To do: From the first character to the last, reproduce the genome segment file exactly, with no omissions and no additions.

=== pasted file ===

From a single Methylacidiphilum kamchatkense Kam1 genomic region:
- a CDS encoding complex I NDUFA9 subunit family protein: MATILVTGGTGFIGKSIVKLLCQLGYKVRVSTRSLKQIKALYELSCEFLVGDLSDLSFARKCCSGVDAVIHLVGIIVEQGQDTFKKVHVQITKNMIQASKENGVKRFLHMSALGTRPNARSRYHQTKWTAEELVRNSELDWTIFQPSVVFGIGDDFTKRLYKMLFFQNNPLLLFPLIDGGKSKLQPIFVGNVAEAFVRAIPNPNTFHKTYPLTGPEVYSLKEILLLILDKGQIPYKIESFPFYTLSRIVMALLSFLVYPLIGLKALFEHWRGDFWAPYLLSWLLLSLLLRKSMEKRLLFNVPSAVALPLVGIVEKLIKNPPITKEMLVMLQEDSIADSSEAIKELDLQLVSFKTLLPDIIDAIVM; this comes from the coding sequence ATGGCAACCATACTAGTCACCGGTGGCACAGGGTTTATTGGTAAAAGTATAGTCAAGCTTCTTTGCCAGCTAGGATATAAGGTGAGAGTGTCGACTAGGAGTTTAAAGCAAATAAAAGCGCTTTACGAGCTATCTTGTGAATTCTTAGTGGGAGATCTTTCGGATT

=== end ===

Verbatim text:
From a single Methylacidiphilum kamchatkense Kam1 genomic region:
- a CDS encoding complex I NDUFA9 subunit family protein: MATILVTGGTGFIGKSIVKLLCQLGYKVRVSTRSLKQIKALYELSCEFLVGDLSDLSFARKCCSGVDAVIHLVGIIVEQGQDTFKKVHVQITKNMIQASKENGVKRFLHMSALGTRPNARSRYHQTKWTAEELVRNSELDWTIFQPSVVFGIGDDFTKRLYKMLFFQNNPLLLFPLIDGGKSKLQPIFVGNVAEAFVRAIPNPNTFHKTYPLTGPEVYSLKEILLLILDKGQIPYKIESFPFYTLSRIVMALLSFLVYPLIGLKALFEHWRGDFWAPYLLSWLLLSLLLRKSMEKRLLFNVPSAVALPLVGIVEKLIKNPPITKEMLVMLQEDSIADSSEAIKELDLQLVSFKTLLPDIIDAIVM; this comes from the coding sequence ATGGCAACCATACTAGTCACCGGTGGCACAGGGTTTATTGGTAAAAGTATAGTCAAGCTTCTTTGCCAGCTAGGATATAAGGTGAGAGTGTCGACTAGGAGTTTAAAGCAAATAAAAGCGCTTTACGAGCTATCTTGTGAATTCTTAGTGGGAGATCTTTCGGATT